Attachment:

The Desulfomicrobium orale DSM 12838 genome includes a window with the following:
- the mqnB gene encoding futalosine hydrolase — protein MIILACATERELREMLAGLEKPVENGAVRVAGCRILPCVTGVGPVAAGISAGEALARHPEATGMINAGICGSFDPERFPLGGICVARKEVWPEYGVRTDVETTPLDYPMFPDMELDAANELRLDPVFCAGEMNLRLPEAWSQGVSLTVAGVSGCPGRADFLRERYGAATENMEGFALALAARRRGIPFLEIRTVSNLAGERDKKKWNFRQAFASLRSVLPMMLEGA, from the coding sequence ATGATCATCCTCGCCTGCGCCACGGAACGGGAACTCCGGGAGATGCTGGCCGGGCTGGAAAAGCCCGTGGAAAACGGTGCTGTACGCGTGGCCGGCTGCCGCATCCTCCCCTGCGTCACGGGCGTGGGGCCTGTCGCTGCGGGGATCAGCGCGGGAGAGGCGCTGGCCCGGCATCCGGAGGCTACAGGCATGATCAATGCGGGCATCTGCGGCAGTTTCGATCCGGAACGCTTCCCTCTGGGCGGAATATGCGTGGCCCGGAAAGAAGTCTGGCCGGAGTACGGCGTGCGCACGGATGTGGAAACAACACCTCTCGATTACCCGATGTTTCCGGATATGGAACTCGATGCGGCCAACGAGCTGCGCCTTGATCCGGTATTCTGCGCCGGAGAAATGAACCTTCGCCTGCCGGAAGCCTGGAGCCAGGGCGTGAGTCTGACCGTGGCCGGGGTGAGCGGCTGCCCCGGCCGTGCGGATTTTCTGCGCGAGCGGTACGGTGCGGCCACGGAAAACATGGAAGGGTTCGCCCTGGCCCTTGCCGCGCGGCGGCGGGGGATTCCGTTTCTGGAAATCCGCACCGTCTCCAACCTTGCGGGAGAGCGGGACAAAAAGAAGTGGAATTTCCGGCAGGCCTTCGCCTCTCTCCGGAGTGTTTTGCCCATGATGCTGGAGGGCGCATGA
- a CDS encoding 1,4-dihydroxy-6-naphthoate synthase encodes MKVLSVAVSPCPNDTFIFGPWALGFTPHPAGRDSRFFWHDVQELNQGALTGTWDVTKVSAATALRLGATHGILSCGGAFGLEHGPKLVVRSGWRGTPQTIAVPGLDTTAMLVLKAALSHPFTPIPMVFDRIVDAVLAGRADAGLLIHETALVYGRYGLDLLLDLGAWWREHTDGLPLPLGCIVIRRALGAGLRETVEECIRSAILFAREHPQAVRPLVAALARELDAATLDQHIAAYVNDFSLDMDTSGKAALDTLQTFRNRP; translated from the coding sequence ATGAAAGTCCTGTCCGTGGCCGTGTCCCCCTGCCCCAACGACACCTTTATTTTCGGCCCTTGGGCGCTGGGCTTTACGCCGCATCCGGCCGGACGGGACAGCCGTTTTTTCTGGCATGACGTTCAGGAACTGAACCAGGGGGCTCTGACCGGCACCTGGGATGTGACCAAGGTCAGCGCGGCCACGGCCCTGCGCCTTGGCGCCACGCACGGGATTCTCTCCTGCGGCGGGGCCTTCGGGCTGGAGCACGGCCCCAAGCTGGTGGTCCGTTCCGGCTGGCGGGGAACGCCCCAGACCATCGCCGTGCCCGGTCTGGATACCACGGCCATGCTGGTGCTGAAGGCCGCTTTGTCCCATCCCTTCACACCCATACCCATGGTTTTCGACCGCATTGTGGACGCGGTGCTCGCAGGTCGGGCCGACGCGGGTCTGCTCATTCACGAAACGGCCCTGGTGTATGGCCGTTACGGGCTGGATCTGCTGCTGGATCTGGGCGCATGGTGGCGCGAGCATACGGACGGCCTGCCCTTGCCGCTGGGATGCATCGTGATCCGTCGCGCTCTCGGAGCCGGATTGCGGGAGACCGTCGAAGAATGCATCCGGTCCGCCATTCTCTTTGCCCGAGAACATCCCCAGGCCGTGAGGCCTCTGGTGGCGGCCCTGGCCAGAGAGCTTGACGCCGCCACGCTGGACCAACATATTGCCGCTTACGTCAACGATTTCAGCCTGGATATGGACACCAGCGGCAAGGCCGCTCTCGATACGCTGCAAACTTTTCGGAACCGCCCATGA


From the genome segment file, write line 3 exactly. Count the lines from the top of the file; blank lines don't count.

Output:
- a CDS encoding 1,4-dihydroxy-6-naphthoate synthase encodes MKVLSVAVSPCPNDTFIFGPWALGFTPHPAGRDSRFFWHDVQELNQGALTGTWDVTKVSAATALRLGATHGILSCGGAFGLEHGPKLVVRSGWRGTPQTIAVPGLDTTAMLVLKAALSHPFTPIPMVFDRIVDAVLAGRADAGLLIHETALVYGRYGLDLLLDLGAWWREHTDGLPLPLGCIVIRRALGAGLRETVEECIRSAILFAREHPQAVRPLVAALARELDAATLDQHIAAYVNDFSLDMDTSGKAALDTLQTFRNRP; translated from the coding sequence ATGAAAGTCCTGTCCGTGGCCGTGTCCCCCTGCCCCAACGACACCTTTATTTTCGGCCCTTGGGCGCTGGGCTTTACGCCGCATCCGGCCGGACGGGACAGCCGTTTTTTCTGGCATGACGTTCAGGAACTGAACCAGGGGGCTCTGACCGGCACCTGGGATGTGACCAAGGTCAGCGCGGCCACGGCCCTGCGCCTTGGCGCCACGCACGGGATTCTCTCCTGCGGCGGGGCCTTCGGGCTGGAGCACGGCCCCAAGCTGGTGGTCCGTTCCGGCTGGCGGGGAACGCCCCAGACCATCGCCGTGCCCGGTCTGGATACCACGGCCATGCTGGTGCTGAAGGCCGCTTTGTCCCATCCCTTCACACCCATACCCATGGTTTTCGACCGCATTGTGGACGCGGTGCTCGCAGGTCGGGCCGACGCGGGTCTGCTCATTCACGAAACGGCCCTGGTGTATGGCCGTTACGGGCTGGATCTGCTGCTGGATCTGGGCGCATGGTGGCGCGAGCATACGGACGGCCTGCCCTTGCCGCTGGGATGCATCGTGATCCGTCGCGCTCTCGGAGCCGGATTGCGGGAGACCGTCGAAGAATGCATCCGGTCCGCCATTCTCTTTGCCCGAGAACATCCCCAGGCCGTGAGGCCTCTGGTGGCGGCCCTGGCCAGAGAGCTTGACGCCGCCACGCTGGACCAACATATTGCCGCTTACGTCAACGATTTCAGCCTGGATATGGACACCAGCGGCAAGGCCGCTCTCGATACGCTGCAAACTTTTCGGAACCGCCCATGA